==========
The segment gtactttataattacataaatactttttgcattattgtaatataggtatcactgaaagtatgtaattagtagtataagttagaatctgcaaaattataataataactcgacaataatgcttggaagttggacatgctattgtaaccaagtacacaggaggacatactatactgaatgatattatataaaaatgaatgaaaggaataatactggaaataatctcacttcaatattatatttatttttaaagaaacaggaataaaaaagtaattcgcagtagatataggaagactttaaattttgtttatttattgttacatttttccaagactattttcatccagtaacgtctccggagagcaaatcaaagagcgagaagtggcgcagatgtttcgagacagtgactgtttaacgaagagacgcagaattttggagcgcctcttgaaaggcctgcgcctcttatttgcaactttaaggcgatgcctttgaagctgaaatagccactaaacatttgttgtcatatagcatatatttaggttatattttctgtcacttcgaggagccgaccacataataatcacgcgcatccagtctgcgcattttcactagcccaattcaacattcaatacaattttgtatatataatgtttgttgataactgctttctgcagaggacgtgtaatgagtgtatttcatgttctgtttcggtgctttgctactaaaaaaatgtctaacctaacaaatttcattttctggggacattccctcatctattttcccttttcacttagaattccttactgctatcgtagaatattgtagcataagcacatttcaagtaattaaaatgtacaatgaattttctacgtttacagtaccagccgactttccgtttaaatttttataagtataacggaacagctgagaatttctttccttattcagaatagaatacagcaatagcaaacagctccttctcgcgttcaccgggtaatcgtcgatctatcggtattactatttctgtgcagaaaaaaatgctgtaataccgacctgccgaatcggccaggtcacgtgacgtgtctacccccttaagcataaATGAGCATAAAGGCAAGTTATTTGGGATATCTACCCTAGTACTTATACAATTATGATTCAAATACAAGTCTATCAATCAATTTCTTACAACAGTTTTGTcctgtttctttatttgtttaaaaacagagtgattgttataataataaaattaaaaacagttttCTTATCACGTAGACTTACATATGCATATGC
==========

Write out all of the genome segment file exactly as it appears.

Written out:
The segment gtactttataattacataaatactttttgcattattgtaatataggtatcactgaaagtatgtaattagtagtataagttagaatctgcaaaattataataataactcgacaataatgcttggaagttggacatgctattgtaaccaagtacacaggaggacatactatactgaatgatattatataaaaatgaatgaaaggaataatactggaaataatctcacttcaatattatatttatttttaaagaaacaggaataaaaaagtaattcgcagtagatataggaagactttaaattttgtttatttattgttacatttttccaagactattttcatccagtaacgtctccggagagcaaatcaaagagcgagaagtggcgcagatgtttcgagacagtgactgtttaacgaagagacgcagaattttggagcgcctcttgaaaggcctgcgcctcttatttgcaactttaaggcgatgcctttgaagctgaaatagccactaaacatttgttgtcatatagcatatatttaggttatattttctgtcacttcgaggagccgaccacataataatcacgcgcatccagtctgcgcattttcactagcccaattcaacattcaatacaattttgtatatataatgtttgttgataactgctttctgcagaggacgtgtaatgagtgtatttcatgttctgtttcggtgctttgctactaaaaaaatgtctaacctaacaaatttcattttctggggacattccctcatctattttcccttttcacttagaattccttactgctatcgtagaatattgtagcataagcacatttcaagtaattaaaatgtacaatgaattttctacgtttacagtaccagccgactttccgtttaaatttttataagtataacggaacagctgagaatttctttccttattcagaatagaatacagcaatagcaaacagctccttctcgcgttcaccgggtaatcgtcgatctatcggtattactatttctgtgcagaaaaaaatgctgtaataccgacctgccgaatcggccaggtcacgtgacgtgtctacccccttaagcataaATGAGCATAAAGGCAAGTTATTTGGGATATCTACCCTAGTACTTATACAATTATGATTCAAATACAAGTCTATCAATCAATTTCTTACAACAGTTTTGTcctgtttctttatttgtttaaaaacagagtgattgttataataataaaattaaaaacagttttCTTATCACGTAGACTTACATATGCATATGC